B.C. extends reach of property tax aimed at turning empty houses into rental homes

B.C. extends reach of property tax aimed at turning empty houses into rental homes

British Columbia is expanding the tax it created to clamp down on real estate speculation and ensure homes in rental-strapped communities don’t sit empty.

A statement from the Ministry of Finance says the Speculation and Vacancy Tax now includes the municipalities of North Cowichan, Duncan, Ladysmith, Lake Cowichan, Lions Bay and Squamish.

Starting early next year, homeowners in those areas will join owners in 40 other B.C. cities, districts and towns who are required to declare how their property was used in 2023.

The statement says 99 per cent of people who live in B.C., can expect to be exempt for the 2023 tax year, but homeowners in the new municipalities, along with those already covered by the tax, must make formal declarations in the new year.

Failure to make an accurate declaration can lead to a penalty amounting to between half a per cent and two per cent of the property’s total value, depending on whether the claimant is a Canadian citizen or a foreign owner.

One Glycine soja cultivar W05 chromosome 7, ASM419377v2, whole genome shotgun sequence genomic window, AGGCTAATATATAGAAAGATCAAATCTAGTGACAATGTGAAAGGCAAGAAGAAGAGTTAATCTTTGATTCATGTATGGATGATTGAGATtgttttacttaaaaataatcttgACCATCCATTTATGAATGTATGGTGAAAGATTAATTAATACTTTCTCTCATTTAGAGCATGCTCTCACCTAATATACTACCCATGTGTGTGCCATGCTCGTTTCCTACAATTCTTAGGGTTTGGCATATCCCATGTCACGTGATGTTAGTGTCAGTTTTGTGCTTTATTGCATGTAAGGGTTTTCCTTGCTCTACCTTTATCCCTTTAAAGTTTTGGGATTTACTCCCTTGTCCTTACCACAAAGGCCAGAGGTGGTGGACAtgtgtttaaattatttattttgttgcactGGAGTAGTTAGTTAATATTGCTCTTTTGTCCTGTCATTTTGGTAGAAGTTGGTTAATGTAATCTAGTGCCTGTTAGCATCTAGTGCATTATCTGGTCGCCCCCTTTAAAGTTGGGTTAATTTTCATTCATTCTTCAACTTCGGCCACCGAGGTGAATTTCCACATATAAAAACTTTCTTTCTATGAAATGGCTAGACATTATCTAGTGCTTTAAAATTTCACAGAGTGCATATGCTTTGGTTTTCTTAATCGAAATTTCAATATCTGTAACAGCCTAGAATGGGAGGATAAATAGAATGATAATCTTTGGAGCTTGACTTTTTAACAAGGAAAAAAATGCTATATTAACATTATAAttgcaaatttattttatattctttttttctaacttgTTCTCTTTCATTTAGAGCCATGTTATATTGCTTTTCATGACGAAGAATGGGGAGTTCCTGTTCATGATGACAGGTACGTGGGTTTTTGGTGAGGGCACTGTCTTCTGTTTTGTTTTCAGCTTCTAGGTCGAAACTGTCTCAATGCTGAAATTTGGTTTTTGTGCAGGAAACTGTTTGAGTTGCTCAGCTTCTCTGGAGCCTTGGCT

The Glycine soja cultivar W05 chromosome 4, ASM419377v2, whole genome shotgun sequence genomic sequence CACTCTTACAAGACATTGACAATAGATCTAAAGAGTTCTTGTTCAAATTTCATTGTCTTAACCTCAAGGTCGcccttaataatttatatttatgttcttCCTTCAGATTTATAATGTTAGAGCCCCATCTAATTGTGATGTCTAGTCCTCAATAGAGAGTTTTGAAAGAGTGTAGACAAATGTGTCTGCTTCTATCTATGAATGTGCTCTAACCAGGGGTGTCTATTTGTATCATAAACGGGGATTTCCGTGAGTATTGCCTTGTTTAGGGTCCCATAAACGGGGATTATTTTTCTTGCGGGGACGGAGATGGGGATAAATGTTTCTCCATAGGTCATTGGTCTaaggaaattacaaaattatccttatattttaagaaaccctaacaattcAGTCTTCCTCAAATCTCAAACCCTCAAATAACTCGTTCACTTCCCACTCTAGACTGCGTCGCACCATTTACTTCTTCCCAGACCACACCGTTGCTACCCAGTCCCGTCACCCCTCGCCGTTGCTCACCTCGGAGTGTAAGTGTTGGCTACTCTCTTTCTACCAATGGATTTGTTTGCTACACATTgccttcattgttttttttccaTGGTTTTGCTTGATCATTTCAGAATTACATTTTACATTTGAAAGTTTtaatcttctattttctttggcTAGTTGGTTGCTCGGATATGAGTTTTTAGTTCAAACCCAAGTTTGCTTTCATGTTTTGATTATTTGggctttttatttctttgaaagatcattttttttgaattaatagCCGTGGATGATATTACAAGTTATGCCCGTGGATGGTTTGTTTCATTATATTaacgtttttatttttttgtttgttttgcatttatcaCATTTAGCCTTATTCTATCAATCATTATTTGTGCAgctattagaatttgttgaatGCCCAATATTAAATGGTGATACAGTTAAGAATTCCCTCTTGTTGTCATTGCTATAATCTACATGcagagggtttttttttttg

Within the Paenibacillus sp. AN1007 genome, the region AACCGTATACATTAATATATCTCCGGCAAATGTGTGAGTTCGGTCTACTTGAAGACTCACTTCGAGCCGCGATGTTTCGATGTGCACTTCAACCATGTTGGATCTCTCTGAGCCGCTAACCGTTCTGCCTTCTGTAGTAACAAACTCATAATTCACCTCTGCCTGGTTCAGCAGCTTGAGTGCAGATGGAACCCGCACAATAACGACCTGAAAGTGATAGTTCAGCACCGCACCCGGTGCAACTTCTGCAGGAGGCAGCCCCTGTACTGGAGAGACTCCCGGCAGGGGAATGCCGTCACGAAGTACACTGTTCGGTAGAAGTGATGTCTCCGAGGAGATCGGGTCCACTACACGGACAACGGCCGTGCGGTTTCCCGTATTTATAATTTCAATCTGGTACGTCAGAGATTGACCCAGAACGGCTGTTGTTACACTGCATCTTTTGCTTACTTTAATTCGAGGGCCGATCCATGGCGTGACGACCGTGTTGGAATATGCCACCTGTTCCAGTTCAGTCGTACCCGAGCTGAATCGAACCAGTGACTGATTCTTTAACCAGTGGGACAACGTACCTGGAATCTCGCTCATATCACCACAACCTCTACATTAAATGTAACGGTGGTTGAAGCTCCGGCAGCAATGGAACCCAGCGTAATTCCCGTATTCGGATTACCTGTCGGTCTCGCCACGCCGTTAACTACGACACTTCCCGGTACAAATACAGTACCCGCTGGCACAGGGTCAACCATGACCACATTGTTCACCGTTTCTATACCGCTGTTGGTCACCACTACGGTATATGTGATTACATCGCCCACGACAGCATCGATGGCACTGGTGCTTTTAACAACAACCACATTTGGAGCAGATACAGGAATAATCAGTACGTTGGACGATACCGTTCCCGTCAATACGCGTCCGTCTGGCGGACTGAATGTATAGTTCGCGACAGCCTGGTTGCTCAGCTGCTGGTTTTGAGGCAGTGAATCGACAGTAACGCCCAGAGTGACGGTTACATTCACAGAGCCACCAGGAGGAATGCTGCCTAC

The tax, in place since 2018, covers most residential properties in the Metro Vancouver and Capital regional districts, the districts of Mission and Lantzville and the cities of Abbotsford, Chilliwack, Kelowna, West Kelowna and Nanaimo.

Funds raised are returned to the areas where the tax applies, the ministry said.

The statement shows more than $313 million has been raised since 2018, with the money used to build new, more affordable types of housing.

Finance Minister Katrine Conroy said the tax was being expanded to ensure homes are available.

“People in our province expect housing to be used as homes, not investments for speculators,” Conroy said in the statement.

“The speculation and vacancy tax is making sure homes are available for people, not left empty,” she said.

Ministry data show the measure helped turn approximately 20,000 empty condos into homes in Metro Vancouver and it says expansion of the tax is anticipated to bring more homes to communities struggling with low vacancy rates.

RELATED: Victoria’s rental vacancy rate is up, but not enough to keep pace with demand: report

The Canadian PressThe Canadian Press

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